Background

If you have to write an introduction to your lab report it should give the reader enough background information so that the context and purpose of your experiment are clear. Here are some tips about writing your Introduction:

Read Read your laboratory notes, textbooks and, in some cases, other sources such as journal articles.
Draft Draft and re-draft your introduction a number of times. Leave the final draft until you have written up the rest of your report and you have a clearer understanding of how your results and your interpretation of your results relate to your aim and your introduction as a whole.
Write Two paragraphs is usually enough - you don’t need to write everything that is known about the topic. Your lecturer wants to see that you understand the topic, so try to use your own words combined with the technical language of your field.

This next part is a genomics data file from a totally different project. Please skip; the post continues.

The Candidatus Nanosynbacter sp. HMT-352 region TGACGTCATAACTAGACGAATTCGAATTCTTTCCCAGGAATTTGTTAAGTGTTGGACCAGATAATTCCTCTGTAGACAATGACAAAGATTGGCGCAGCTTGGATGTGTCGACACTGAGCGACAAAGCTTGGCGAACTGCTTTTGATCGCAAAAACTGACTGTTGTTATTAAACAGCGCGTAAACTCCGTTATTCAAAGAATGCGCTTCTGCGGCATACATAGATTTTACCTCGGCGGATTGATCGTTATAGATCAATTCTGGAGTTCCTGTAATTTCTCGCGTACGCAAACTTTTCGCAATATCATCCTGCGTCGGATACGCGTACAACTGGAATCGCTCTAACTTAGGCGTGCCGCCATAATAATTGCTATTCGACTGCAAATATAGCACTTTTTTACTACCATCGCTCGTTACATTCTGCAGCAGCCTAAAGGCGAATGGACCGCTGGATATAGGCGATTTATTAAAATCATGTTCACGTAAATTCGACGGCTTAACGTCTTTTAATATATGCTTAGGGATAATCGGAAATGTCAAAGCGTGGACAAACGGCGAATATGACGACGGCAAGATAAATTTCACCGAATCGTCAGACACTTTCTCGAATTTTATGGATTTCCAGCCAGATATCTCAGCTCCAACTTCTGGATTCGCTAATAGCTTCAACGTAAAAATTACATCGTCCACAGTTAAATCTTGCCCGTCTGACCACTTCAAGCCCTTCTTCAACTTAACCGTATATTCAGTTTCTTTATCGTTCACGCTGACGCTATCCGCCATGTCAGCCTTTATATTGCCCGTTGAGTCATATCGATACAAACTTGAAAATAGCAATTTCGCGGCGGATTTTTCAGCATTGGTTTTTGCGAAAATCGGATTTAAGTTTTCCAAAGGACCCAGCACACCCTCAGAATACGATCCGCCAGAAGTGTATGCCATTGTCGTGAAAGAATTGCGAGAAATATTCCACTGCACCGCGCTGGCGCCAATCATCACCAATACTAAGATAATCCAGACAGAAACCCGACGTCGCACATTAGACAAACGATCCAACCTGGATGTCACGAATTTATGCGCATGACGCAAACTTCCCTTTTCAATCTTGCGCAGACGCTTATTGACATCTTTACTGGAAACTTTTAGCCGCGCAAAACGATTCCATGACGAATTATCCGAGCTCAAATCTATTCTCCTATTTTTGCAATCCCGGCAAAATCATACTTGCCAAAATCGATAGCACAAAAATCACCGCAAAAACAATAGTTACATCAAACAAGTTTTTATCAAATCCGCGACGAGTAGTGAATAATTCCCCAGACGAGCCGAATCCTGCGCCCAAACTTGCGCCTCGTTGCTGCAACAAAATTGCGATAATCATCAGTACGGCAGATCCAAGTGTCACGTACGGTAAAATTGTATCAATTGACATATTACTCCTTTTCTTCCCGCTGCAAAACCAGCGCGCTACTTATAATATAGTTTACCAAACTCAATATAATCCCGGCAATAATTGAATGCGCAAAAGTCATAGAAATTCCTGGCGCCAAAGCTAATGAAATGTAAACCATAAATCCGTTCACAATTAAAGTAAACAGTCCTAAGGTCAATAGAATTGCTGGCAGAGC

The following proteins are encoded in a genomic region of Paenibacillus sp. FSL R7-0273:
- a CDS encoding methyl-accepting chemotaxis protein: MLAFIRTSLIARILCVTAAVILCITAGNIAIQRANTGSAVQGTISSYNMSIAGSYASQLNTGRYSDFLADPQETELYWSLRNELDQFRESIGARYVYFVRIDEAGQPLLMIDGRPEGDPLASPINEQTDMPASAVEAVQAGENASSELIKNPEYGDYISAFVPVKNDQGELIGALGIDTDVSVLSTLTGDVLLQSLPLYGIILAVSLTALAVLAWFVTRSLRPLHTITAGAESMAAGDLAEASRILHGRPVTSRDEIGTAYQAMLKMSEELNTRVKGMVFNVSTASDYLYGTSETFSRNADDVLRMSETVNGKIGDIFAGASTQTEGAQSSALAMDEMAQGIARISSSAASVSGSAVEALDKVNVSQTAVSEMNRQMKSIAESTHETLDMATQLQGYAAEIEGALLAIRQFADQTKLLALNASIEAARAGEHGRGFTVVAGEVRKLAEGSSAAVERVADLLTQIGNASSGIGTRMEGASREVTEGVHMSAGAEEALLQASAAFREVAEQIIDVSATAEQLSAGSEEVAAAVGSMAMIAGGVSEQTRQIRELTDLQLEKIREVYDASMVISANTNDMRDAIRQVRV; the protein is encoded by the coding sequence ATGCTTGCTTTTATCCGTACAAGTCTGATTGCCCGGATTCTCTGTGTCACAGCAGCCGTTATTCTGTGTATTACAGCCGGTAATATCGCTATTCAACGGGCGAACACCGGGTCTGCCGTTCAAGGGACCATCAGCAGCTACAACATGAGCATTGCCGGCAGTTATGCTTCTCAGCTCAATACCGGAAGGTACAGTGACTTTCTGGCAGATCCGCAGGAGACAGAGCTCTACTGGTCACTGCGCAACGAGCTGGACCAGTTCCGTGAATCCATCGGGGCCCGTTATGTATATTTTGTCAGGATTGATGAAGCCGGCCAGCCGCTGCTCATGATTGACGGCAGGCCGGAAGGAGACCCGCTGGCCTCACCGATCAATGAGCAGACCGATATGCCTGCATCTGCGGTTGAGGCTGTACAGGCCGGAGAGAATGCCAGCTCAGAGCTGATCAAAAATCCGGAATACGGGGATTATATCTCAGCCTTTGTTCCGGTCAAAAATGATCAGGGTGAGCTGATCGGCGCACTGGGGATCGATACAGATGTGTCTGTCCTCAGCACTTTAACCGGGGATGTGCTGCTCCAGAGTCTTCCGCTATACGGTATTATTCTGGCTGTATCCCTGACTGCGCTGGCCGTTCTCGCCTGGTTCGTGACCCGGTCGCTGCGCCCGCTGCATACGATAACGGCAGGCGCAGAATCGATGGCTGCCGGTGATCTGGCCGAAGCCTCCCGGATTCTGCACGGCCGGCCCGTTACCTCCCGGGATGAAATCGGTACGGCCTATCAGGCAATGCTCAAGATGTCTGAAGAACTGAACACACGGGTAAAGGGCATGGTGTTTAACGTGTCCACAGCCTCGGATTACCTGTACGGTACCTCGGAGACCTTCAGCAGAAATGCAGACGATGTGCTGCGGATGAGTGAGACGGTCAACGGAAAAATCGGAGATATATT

Avoid Be careful not to copy your laboratory notes and textbooks.  Also avoid quotations.

The next screen will show a diagram of the typical stages of the Introduction.

click here to see what john and peter say...

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Peter explains the importance of the purpose of the report in structuring the report (33s):

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Peter talks about how to reduce the information in a report (31s):

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John discusses planning issues in report writing (27s):

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John talks about researching for report writing (1m 25s):